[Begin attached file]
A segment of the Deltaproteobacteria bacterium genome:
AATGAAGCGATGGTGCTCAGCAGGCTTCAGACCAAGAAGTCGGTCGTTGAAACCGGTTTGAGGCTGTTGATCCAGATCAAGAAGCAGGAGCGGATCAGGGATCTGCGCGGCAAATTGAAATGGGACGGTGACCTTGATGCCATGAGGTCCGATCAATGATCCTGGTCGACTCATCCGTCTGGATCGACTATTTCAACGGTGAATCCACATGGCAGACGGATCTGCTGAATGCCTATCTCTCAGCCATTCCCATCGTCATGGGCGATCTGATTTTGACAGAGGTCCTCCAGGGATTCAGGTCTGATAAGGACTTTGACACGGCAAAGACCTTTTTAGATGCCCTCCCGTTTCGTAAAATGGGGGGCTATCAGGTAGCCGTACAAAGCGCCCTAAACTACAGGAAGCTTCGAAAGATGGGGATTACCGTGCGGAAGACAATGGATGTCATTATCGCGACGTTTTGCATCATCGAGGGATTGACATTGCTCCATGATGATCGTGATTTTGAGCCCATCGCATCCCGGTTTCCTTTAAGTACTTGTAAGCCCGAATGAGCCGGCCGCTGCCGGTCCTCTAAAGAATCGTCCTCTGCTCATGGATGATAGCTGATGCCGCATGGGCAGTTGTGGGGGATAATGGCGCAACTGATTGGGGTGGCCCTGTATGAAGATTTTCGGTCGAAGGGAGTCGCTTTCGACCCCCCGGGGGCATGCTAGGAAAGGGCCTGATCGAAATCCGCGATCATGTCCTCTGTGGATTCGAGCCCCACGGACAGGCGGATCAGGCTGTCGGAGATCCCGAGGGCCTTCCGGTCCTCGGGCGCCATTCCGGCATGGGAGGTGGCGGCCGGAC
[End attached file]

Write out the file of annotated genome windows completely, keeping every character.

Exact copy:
A segment of the Deltaproteobacteria bacterium genome:
AATGAAGCGATGGTGCTCAGCAGGCTTCAGACCAAGAAGTCGGTCGTTGAAACCGGTTTGAGGCTGTTGATCCAGATCAAGAAGCAGGAGCGGATCAGGGATCTGCGCGGCAAATTGAAATGGGACGGTGACCTTGATGCCATGAGGTCCGATCAATGATCCTGGTCGACTCATCCGTCTGGATCGACTATTTCAACGGTGAATCCACATGGCAGACGGATCTGCTGAATGCCTATCTCTCAGCCATTCCCATCGTCATGGGCGATCTGATTTTGACAGAGGTCCTCCAGGGATTCAGGTCTGATAAGGACTTTGACACGGCAAAGACCTTTTTAGATGCCCTCCCGTTTCGTAAAATGGGGGGCTATCAGGTAGCCGTACAAAGCGCCCTAAACTACAGGAAGCTTCGAAAGATGGGGATTACCGTGCGGAAGACAATGGATGTCATTATCGCGACGTTTTGCATCATCGAGGGATTGACATTGCTCCATGATGATCGTGATTTTGAGCCCATCGCATCCCGGTTTCCTTTAAGTACTTGTAAGCCCGAATGAGCCGGCCGCTGCCGGTCCTCTAAAGAATCGTCCTCTGCTCATGGATGATAGCTGATGCCGCATGGGCAGTTGTGGGGGATAATGGCGCAACTGATTGGGGTGGCCCTGTATGAAGATTTTCGGTCGAAGGGAGTCGCTTTCGACCCCCCGGGGGCATGCTAGGAAAGGGCCTGATCGAAATCCGCGATCATGTCCTCTGTGGATTCGAGCCCCACGGACAGGCGGATCAGGCTGTCGGAGATCCCGAGGGCCTTCCGGTCCTCGGGCGCCATTCCGGCATGGGAGGTGGCGGCCGGAC